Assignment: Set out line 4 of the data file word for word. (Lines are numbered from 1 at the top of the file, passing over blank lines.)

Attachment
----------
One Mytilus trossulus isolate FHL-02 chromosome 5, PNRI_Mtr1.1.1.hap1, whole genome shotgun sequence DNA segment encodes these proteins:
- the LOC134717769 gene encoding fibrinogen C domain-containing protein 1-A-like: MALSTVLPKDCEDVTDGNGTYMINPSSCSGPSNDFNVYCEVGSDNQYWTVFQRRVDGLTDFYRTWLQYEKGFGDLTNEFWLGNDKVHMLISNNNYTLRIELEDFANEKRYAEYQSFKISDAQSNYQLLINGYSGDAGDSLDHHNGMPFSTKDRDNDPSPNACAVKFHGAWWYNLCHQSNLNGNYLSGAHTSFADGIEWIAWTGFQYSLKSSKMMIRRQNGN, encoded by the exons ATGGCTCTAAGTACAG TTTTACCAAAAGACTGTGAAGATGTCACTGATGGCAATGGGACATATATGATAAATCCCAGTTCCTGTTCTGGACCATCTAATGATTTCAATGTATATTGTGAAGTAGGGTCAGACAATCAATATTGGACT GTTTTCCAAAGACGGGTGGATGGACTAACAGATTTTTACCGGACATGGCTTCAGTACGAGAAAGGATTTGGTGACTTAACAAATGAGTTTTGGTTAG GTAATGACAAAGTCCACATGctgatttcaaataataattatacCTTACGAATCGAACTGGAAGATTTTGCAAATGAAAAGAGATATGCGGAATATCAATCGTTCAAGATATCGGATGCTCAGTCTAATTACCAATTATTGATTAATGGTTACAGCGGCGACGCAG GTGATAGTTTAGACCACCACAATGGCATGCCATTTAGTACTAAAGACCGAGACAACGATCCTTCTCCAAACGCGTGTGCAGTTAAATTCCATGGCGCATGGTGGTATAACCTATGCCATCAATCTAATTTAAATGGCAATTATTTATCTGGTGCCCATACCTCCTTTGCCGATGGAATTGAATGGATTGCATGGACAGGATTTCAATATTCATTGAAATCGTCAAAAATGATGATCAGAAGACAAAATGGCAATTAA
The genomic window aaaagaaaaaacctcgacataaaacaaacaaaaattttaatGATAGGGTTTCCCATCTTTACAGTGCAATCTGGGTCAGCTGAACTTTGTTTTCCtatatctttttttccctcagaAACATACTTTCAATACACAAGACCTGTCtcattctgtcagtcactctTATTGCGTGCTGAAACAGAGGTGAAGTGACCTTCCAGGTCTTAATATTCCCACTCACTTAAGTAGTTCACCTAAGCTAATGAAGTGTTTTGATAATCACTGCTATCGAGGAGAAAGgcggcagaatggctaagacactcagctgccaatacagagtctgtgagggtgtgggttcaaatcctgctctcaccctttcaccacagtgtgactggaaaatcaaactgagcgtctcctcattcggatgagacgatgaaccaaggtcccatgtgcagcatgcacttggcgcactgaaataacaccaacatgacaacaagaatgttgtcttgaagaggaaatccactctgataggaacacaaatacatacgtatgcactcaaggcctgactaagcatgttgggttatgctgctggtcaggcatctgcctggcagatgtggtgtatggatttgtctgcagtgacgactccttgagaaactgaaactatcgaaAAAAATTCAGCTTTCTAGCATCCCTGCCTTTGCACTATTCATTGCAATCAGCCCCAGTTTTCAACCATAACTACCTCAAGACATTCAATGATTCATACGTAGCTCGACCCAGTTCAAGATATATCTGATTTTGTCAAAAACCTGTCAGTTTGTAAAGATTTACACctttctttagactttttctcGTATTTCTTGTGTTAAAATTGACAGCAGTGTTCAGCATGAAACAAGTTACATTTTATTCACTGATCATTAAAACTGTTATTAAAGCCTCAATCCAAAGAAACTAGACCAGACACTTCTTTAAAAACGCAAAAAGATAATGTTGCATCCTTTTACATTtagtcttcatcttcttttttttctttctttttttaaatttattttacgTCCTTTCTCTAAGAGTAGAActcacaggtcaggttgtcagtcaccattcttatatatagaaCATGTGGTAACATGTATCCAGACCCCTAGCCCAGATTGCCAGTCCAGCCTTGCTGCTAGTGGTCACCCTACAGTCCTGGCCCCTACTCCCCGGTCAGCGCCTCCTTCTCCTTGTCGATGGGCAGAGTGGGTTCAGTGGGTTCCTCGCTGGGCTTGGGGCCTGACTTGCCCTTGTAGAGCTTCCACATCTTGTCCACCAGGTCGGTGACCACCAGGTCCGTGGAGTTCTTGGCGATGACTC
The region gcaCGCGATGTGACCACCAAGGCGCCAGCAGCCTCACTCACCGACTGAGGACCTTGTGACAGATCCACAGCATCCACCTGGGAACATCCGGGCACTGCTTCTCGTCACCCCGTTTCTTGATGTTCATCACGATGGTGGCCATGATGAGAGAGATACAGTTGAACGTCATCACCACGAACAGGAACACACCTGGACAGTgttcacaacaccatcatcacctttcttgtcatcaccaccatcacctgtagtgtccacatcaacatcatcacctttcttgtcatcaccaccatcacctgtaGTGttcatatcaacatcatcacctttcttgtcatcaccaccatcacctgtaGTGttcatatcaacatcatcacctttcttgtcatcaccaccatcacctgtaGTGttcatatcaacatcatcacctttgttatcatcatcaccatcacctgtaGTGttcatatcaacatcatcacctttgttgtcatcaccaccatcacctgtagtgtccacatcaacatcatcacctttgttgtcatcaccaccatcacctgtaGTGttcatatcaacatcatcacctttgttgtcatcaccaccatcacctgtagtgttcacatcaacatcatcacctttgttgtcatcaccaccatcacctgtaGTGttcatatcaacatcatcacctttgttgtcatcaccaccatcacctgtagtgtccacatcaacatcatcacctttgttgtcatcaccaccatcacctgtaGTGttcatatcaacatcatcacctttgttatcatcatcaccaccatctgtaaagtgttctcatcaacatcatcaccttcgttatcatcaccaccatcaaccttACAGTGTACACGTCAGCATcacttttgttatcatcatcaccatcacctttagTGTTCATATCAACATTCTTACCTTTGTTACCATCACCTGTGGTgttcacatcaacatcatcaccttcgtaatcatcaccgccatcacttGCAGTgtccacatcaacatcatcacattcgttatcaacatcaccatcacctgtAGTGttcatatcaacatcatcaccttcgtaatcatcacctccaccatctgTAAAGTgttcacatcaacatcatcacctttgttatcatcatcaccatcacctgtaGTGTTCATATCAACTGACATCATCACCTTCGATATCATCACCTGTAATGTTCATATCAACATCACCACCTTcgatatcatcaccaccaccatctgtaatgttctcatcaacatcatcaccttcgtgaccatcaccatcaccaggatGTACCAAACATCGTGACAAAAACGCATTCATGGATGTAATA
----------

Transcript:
The region gcaCGCGATGTGACCACCAAGGCGCCAGCAGCCTCACTCACCGACTGAGGACCTTGTGACAGATCCACAGCATCCACCTGGGAACATCCGGGCACTGCTTCTCGTCACCCCGTTTCTTGATGTTCATCACGATGGTGGCCATGATGAGAGAGATACAGTTGAACGTCATCACCACGAACAGGAACACACCTGGACAGTgttcacaacaccatcatcacctttcttgtcatcaccaccatcacctgtagtgtccacatcaacatcatcacctttcttgtcatcaccaccatcacctgtaGTGttcatatcaacatcatcacctttcttgtcatcaccaccatcacctgtaGTGttcatatcaacatcatcacctttcttgtcatcaccaccatcacctgtaGTGttcatatcaacatcatcacctttgttatcatcatcaccatcacctgtaGTGttcatatcaacatcatcacctttgttgtcatcaccaccatcacctgtagtgtccacatcaacatcatcacctttgttgtcatcaccaccatcacctgtaGTGttcatatcaacatcatcacctttgttgtcatcaccaccatcacctgtagtgttcacatcaacatcatcacctttgttgtcatcaccaccatcacctgtaGTGttcatatcaacatcatcacctttgttgtcatcaccaccatcacctgtagtgtccacatcaacatcatcacctttgttgtcatcaccaccatcacctgtaGTGttcatatcaacatcatcacctttgttatcatcatcaccaccatctgtaaagtgttctcatcaacatcatcaccttcgttatcatcaccaccatcaaccttACAGTGTACACGTCAGCATcacttttgttatcatcatcaccatcacctttagTGTTCATATCAACATTCTTACCTTTGTTACCATCACCTGTGGTgttcacatcaacatcatcaccttcgtaatcatcaccgccatcacttGCAGTgtccacatcaacatcatcacattcgttatcaacatcaccatcacctgtAGTGttcatatcaacatcatcaccttcgtaatcatcacctccaccatctgTAAAGTgttcacatcaacatcatcacctttgttatcatcatcaccatcacctgtaGTGTTCATATCAACTGACATCATCACCTTCGATATCATCACCTGTAATGTTCATATCAACATCACCACCTTcgatatcatcaccaccaccatctgtaatgttctcatcaacatcatcaccttcgtgaccatcaccatcaccaggatGTACCAAACATCGTGACAAAAACGCATTCATGGATGTAATA